Bank Blog: Bye Week Look At The Offense

Ohio State has destroyed their first three opponents and is riding high during the bye week. Bill Greene takes a look at each position group on the offensive side of the ball.

OFFENSIVE STAFF COACHING: To me, this all comes down to the flow of communication between Urban Meyer, Ed Warinner and Tim Beck, far more than who is in the box or on the field. Things are flowing smoothly right now and it appears Ohio State has figured out exactly how all three fit into the final play call decision. While the offense has been more efficient than dynamic, there's no doubting that the staff has a handle on how they want this offense to run. The key will come when they're in a close game with a defensive minded opponent. Will they button things up and just run J.T. Barrett behind ten blockers, or will they run the entire playbook? And will they play someone physical enough to take away the inside run? My guess is that they will. 

GREG STUDRAWA: Don't think he fits into the playcalling, but he deserves a mention for how well this offensive line is playing. Everyone knew Billy Price and Pat Elflein were pretty good, but the development of Jamarco Jones, Isaiah Prince and Michael Jordan goes to the abilities of Coach Stud. He gets an A+ for how his group has played through three games. 

THE QUARTERBACKS: Barrett has been very good with the exception being the first half of the Tulsa game, but he has operated about as stress free as it can be through three games. Oklahoma was not good defensively, Tulsa is not noted for their defense and Bowling Green is worse than Columbus Walnut Ridge defensively. But Barrett has taken care of the football, and his touchdown-to-interception ratio of 10-1 is excellent. He has not run the ball as well as his first year, but has made good decisions in the zone read. The biggest questions are: Can he throw when he needs to throw? Can he bring Ohio State back in a game they trail in the fourth quarter? Can he make plays under pressure? More than likely, these question will need answered at some point in time, but to date Barrett has done all that's been asked of him. 

THE RUNNINGBACKS: Mike Weber has been very impressive and while he might not be making many people miss, he is certainly gaining yards after contact. He has also been a very willing blocker and is a physical football player. I don't think either of Demario McCall or Dontre Wilson are true runningbacks, but they can run jet sweeps and catch the dumpoff passes and gain big yards. Antonio Williams is not physically ready to play at this point. There is a lot riding on Weber's shoulders because he is the only true power guy to bust the football between the guards, and they absolutely need him healthy and productive. If Weber can continue to play the way he has so far, Ohio State is going to be very tough to beat. If they can run the football inside, it opens up everything for this offense.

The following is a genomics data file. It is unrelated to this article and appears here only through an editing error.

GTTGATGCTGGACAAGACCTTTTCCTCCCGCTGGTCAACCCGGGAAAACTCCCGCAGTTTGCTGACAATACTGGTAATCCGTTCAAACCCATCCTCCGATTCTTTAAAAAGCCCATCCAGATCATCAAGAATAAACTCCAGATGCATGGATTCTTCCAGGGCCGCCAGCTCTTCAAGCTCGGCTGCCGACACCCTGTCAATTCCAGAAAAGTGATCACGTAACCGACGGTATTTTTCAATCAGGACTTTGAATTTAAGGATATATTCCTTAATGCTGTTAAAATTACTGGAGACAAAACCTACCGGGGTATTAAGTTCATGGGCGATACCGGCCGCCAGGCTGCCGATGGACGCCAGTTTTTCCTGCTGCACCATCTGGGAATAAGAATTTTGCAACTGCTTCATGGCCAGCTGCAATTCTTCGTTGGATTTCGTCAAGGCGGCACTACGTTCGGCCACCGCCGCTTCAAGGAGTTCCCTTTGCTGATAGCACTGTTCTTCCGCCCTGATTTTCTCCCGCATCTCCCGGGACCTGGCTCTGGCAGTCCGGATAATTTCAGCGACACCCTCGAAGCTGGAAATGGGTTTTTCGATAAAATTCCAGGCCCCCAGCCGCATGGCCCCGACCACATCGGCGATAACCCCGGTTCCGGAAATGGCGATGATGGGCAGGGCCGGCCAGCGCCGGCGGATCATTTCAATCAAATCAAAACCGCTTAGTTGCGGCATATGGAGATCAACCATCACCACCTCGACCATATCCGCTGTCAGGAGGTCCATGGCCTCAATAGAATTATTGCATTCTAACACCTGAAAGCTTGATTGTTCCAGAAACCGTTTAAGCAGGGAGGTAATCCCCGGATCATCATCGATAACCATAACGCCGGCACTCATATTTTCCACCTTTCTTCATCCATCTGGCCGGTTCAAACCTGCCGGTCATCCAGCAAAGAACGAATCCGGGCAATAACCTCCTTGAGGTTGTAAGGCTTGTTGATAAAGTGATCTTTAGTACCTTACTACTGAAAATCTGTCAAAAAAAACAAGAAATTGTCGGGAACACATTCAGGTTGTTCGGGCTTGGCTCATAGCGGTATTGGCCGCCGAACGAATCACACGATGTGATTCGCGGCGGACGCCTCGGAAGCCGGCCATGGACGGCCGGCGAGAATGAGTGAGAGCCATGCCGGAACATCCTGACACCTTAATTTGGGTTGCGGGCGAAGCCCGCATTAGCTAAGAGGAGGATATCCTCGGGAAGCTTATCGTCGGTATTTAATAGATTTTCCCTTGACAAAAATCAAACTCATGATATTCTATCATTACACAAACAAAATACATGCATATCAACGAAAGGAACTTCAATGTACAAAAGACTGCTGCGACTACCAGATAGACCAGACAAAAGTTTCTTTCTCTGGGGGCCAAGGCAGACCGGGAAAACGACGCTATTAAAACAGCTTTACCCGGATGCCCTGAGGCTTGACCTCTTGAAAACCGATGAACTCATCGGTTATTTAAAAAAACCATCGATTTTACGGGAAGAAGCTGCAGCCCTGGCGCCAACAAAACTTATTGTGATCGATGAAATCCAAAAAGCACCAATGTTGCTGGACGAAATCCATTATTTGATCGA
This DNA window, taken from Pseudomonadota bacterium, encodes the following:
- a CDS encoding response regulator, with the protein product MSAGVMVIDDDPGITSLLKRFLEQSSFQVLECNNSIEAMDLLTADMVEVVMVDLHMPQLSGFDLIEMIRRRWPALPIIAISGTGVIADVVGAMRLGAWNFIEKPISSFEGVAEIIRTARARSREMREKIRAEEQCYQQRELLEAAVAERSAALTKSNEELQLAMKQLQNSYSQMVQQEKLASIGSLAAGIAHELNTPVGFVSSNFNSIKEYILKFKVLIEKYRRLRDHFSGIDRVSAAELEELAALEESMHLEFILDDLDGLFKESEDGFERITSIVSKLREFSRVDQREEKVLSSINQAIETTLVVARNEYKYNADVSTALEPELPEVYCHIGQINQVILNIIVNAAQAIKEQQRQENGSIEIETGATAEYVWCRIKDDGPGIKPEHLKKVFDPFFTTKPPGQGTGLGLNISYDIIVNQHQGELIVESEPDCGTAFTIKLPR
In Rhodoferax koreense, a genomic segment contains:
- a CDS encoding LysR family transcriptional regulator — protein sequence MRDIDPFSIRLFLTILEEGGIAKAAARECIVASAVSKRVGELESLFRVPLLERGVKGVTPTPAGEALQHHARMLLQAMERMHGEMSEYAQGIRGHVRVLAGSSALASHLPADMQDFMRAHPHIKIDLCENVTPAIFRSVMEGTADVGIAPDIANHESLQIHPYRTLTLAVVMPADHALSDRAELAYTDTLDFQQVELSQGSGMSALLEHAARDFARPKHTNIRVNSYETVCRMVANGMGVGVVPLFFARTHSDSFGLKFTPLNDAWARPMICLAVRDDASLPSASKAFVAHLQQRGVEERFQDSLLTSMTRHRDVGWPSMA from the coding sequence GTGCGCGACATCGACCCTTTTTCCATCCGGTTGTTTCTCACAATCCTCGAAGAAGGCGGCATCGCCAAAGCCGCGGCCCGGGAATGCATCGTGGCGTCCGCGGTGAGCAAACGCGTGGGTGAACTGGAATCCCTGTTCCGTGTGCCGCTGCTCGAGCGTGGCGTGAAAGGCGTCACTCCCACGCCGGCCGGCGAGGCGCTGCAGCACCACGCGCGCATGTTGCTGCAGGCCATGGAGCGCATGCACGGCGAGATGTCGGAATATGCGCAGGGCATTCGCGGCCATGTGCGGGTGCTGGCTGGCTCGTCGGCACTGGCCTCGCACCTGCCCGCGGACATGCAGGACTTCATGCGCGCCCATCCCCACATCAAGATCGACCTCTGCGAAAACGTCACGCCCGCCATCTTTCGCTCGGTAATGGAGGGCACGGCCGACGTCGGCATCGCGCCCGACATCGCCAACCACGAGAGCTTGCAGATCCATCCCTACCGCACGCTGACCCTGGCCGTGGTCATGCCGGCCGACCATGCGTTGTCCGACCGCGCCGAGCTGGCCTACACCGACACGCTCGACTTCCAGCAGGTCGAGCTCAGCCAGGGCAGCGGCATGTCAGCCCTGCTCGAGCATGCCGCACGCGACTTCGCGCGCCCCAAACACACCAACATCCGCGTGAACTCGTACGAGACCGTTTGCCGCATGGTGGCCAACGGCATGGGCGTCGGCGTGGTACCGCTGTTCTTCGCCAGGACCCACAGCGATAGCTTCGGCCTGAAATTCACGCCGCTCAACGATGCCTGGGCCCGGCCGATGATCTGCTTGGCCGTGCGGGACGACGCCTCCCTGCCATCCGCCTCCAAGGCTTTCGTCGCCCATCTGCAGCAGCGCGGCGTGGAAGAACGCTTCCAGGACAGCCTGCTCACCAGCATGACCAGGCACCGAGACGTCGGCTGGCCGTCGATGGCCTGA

THE WIDE RECEIVERS: This group was mostly unproven going into the season, and with the exception of Noah Brown there is still not much known about the rest of them. The one thing that is known is all of these guys block their tails off, a must in this offense. The downfield blocking turns eight yard runs into 28 yard runs. Brown was awesome against Oklahoma, and he is a solid red zone option. Who will step up and grab the spot opposite Brown? McLaurin? Campbell? Mack? Clark? Hill? Dixon? Those six have combined for 14 catches to date. Who is the deep threat to loosen up the defense? At this point we don't know. 

THE TIGHT ENDS: It has been all Marcus Baugh, with a little A.J. Alexander and they have not been factors in the passing game at all. But they have blocked extremely well, particularly Baugh who is playing his best football. Is Baugh another Heuerman or Vannett? We don't know that yet. 

CURTIS SAMUEL: He has been so good that Samuel deserves his own paragraph. To me, he is the most valuable player on this team with apologies to Malik Hooker. Samuel has caught 16 passes, which is seven more than the next leading receiver. He is also averaging eight yards per carry running the football. Barrett is looked at as a Heisman Trophy candidate, but it should be Samuel because he is the single most valuable offensive player and one of the best players in America. 

THE OFFENSIVE LINE: This has been the clear position group strength for this offense, and all five are playing at a very, very high level. The pass blocking has been really good, and they have flat mauled people in the running game. Elflein and Price are the givens, yet Jones, Prince and Jordan could all be eventually drafted higher than those two. Last year's O-line was really good, but through three games this group has been better. Can they be as good as the line was through the playoff run two years ago? They might be far more talented, so I would say Yes they can. The good news is this group can play even better, because three of these guys have not played much college football to this point. The upside here is tremendous for improvement going forward. 

THE SUMMARY: While the record is probably what a lot of people felt it would be, it's hard to argue that this has been a dominant defensive football team. I felt this team would struggle defensively early in the season, while the offense would have to carry the load. This offense has been very good and the numbers are impressive, but the defense has set them up in great situations and also put a lot of points on the board. When the offense sputtered in the first half vs. Tulsa, the defense picked them up and led the way to a blowout win. Can this offense win a game when/if the defense falters? We will find out that answer over the course of 12 games. 

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